The United States (US) Department of Justice and the Federal Trade Commission evaluate horizontal merger proposals and determine whether proposed mergers are likely to impede competition significantly. Likewise, the European Commission Directorate General of Competition provides guidelines for accepting or rejecting merger proposals. These guidelines are general standards based primarily on market concentration criteria and applied to different types of firms seeking horizontal mergers in their respective sectors.
Note that, among those sectors that had the highest merger and acquisition (M&A) deal volume in the US in 2009, sectors with environmental externalities accounted for over 55% of the total value of deals (FactSet, 2010b). Sectors with environment externalities are the 75 toxic-intensive sectors identified by Hettige et al. (1995), such as those related to the production of chemicals, paper, textile, plastic and rubber, printing and publishing, and wood products. Similarly in 2010, M&As in such sectors accounted for about 31% of the total value of merger deals in Europe (FactSet, 2010a).
Why do firms in toxic-intensive sectors merge? Do they have a special incentive related to policies regulating their negative externality? Among other reasons, M&As in sectors with environmental externalities may be triggered by environmental regulation changes that induce industrial facilities to acquire firms with greener technologies. For instance, one may expect that the European Union’s proposal to penalize carmakers with average carbon dioxide emission exceeding 120 kg/km may provide incentives for large carmakers to merge with smaller ones in order to balance out emissions (think of Porsche’s latest attempt to acquire Volkswagen, followed by Volkswagen’s acquisition of Porsche). Likewise, the introduction of an emission-trading system may provide incentives for big energy-intensive facilities to seek joint ventures with projects engaged in offsetting activities. In the presence of today’s evolving environmental policies, producers in toxic-intensive sectors may view M&As as viable strategies where financial gains are achieved from adopting greener solutions. Such mergers may enhance social welfare as a result of reduced gross pollution, lower damage costs, and cleaner technologies.
Antitrust agencies, therefore, may in the future wish to consider incorporating environmental variables in their decisions to accept or reject merger proposals involving toxic-intensive firms. So far, antitrust policies are determined independently from environmental factors; hence, some environmentally friendly M&As may be rejected, and the benefit of accepted mergers may be underestimated. In addition, if environmental policies create incentives for mergers, then environmental policy makers have a direct role in affecting market structures. As a result, harmonizing environmental policies with antitrust policies may maximize social welfare.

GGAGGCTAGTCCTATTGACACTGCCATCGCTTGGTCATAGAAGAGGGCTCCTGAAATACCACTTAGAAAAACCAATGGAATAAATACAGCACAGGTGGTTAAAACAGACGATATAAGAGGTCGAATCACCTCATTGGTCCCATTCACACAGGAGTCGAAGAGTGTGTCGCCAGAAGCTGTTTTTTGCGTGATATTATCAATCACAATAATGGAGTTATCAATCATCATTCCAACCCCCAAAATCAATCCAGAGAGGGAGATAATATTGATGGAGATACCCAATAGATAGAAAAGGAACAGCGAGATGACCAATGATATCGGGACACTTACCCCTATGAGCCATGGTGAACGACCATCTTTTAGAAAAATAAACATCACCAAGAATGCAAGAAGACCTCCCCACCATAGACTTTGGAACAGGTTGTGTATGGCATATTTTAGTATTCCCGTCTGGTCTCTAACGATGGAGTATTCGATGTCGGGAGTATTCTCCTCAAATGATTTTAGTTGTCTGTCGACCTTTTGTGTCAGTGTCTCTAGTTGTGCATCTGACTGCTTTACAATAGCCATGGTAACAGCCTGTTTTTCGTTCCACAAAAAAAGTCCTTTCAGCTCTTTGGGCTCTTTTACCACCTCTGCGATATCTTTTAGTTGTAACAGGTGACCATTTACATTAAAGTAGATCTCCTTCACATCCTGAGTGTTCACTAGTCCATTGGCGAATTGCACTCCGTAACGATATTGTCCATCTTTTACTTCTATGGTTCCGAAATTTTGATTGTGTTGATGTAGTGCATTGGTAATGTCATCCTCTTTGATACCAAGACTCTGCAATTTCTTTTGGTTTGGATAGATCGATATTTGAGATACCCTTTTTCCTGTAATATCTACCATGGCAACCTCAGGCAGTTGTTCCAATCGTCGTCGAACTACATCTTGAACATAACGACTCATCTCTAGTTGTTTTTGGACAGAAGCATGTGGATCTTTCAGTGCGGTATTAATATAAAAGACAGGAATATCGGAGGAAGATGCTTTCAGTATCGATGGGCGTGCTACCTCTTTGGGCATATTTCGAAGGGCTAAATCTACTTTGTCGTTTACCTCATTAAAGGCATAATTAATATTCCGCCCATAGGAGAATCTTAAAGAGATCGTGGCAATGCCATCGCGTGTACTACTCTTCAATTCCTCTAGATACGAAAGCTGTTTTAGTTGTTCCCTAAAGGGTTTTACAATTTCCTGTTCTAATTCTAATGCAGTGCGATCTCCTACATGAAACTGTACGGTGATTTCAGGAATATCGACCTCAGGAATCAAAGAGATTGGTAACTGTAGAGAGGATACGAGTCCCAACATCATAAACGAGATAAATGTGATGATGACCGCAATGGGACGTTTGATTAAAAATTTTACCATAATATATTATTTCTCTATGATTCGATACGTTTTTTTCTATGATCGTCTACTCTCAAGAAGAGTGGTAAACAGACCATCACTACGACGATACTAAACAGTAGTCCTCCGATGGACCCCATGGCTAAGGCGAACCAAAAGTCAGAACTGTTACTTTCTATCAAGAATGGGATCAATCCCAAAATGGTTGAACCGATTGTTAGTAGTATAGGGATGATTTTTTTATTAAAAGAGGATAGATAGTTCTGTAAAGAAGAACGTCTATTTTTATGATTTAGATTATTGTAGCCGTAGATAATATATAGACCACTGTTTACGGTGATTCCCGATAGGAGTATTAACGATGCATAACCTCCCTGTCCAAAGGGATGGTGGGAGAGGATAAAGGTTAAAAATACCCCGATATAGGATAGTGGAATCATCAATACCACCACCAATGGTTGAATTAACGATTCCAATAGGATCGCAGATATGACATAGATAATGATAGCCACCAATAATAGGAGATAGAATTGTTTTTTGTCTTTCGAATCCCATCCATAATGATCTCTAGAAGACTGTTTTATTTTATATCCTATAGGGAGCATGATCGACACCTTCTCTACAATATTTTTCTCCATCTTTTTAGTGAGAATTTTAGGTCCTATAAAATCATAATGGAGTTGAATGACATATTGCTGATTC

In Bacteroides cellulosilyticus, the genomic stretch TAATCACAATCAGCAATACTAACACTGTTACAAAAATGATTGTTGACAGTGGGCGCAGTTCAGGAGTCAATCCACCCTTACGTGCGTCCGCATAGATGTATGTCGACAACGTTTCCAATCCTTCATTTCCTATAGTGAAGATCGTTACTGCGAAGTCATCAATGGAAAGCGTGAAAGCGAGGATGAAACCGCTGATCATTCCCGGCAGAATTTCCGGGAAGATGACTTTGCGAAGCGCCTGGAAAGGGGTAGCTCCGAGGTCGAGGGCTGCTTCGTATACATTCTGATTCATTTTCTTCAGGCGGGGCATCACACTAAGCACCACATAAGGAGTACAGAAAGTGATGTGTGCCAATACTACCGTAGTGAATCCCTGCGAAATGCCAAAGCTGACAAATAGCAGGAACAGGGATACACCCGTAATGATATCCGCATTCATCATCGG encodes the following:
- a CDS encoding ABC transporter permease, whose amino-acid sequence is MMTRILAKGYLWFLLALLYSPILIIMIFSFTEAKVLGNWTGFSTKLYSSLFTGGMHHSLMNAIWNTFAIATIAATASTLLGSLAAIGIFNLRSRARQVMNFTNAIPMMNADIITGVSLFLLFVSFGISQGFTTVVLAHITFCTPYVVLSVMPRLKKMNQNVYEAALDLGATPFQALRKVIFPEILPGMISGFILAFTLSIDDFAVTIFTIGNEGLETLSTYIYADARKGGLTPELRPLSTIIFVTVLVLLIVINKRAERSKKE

While it is likely that the type and expected change in environment policy may influence the decision of producers to seek out joint ventures and merger opportunities, environmentalists should also watch closely for the reverse effect. Could huge mergers in toxic-intensive sectors possibly have a say in environmental policy making? I believe that collaboration among prominent producers may give rise to market power as well as political power; and perhaps may also shape environmental policy in terms of slowing current proposals from being enacted as law.
Theoretical economic analysis has already provided us with rigorous proof that changes in market structures can affect environmental policies—at least emission taxes. One possible cause of change in the market structure is M&As. For instance, Katsoulacos and Xepapadeas (1996) argue that governments set lower emission tax for industries with few local firms where such rates increase as the number of firms in a given sector increases. Barrett (1994) explains this as a government strategic response that aims to increase the competitiveness of domestic firms relative to foreign firms. How well do these theoretical predictions hold up to explain market strategies for corporate control? Ederington and Minier (2003) find empirical evidence that sectors with influential market power in the US are more likely to have stronger lobbies and hence push for lower environmental regulation in exchange for political support. For instance, the recent merger between Northeast Utilities (NU) and NStar made the company the largest utility provider in New England, which raises concerns that the deal will allow NU/NStar to affect New England’s energy policy.
To understand the direction and strength of the relationship between environmental policies and mergers correctly, we need rigorous empirical as well as theoretical studies. Such studies would benefit not only policy makers but also researchers and environmentalists.